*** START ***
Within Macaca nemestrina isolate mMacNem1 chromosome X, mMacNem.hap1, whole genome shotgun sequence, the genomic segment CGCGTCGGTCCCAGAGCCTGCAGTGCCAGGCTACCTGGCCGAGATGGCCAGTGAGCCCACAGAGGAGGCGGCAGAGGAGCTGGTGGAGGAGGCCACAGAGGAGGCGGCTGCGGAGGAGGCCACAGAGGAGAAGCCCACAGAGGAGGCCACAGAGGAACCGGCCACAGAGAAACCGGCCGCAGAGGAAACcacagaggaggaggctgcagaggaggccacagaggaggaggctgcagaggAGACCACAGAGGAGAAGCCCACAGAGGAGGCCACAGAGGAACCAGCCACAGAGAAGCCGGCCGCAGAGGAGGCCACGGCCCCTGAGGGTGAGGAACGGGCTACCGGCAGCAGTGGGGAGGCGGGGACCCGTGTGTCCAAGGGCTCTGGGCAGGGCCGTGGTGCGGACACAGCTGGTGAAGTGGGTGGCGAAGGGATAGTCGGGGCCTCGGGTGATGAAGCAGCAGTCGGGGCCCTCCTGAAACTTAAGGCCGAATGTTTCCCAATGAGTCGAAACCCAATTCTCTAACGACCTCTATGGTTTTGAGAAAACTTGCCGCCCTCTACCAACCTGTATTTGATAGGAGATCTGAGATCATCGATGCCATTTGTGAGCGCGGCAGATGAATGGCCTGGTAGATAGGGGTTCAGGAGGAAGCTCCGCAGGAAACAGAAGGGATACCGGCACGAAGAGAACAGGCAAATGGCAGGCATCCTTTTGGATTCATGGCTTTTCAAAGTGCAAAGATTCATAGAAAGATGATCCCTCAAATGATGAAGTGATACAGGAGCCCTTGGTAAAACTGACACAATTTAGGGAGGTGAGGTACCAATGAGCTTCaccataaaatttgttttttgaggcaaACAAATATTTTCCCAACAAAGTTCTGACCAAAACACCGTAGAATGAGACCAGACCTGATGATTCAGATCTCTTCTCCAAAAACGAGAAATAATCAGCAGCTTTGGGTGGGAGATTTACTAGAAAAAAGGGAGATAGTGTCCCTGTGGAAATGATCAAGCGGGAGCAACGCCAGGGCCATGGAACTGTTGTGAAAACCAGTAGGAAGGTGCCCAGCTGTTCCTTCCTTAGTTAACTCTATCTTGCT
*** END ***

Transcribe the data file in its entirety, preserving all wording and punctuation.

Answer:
Within Macaca nemestrina isolate mMacNem1 chromosome X, mMacNem.hap1, whole genome shotgun sequence, the genomic segment CGCGTCGGTCCCAGAGCCTGCAGTGCCAGGCTACCTGGCCGAGATGGCCAGTGAGCCCACAGAGGAGGCGGCAGAGGAGCTGGTGGAGGAGGCCACAGAGGAGGCGGCTGCGGAGGAGGCCACAGAGGAGAAGCCCACAGAGGAGGCCACAGAGGAACCGGCCACAGAGAAACCGGCCGCAGAGGAAACcacagaggaggaggctgcagaggaggccacagaggaggaggctgcagaggAGACCACAGAGGAGAAGCCCACAGAGGAGGCCACAGAGGAACCAGCCACAGAGAAGCCGGCCGCAGAGGAGGCCACGGCCCCTGAGGGTGAGGAACGGGCTACCGGCAGCAGTGGGGAGGCGGGGACCCGTGTGTCCAAGGGCTCTGGGCAGGGCCGTGGTGCGGACACAGCTGGTGAAGTGGGTGGCGAAGGGATAGTCGGGGCCTCGGGTGATGAAGCAGCAGTCGGGGCCCTCCTGAAACTTAAGGCCGAATGTTTCCCAATGAGTCGAAACCCAATTCTCTAACGACCTCTATGGTTTTGAGAAAACTTGCCGCCCTCTACCAACCTGTATTTGATAGGAGATCTGAGATCATCGATGCCATTTGTGAGCGCGGCAGATGAATGGCCTGGTAGATAGGGGTTCAGGAGGAAGCTCCGCAGGAAACAGAAGGGATACCGGCACGAAGAGAACAGGCAAATGGCAGGCATCCTTTTGGATTCATGGCTTTTCAAAGTGCAAAGATTCATAGAAAGATGATCCCTCAAATGATGAAGTGATACAGGAGCCCTTGGTAAAACTGACACAATTTAGGGAGGTGAGGTACCAATGAGCTTCaccataaaatttgttttttgaggcaaACAAATATTTTCCCAACAAAGTTCTGACCAAAACACCGTAGAATGAGACCAGACCTGATGATTCAGATCTCTTCTCCAAAAACGAGAAATAATCAGCAGCTTTGGGTGGGAGATTTACTAGAAAAAAGGGAGATAGTGTCCCTGTGGAAATGATCAAGCGGGAGCAACGCCAGGGCCATGGAACTGTTGTGAAAACCAGTAGGAAGGTGCCCAGCTGTTCCTTCCTTAGTTAACTCTATCTTGCT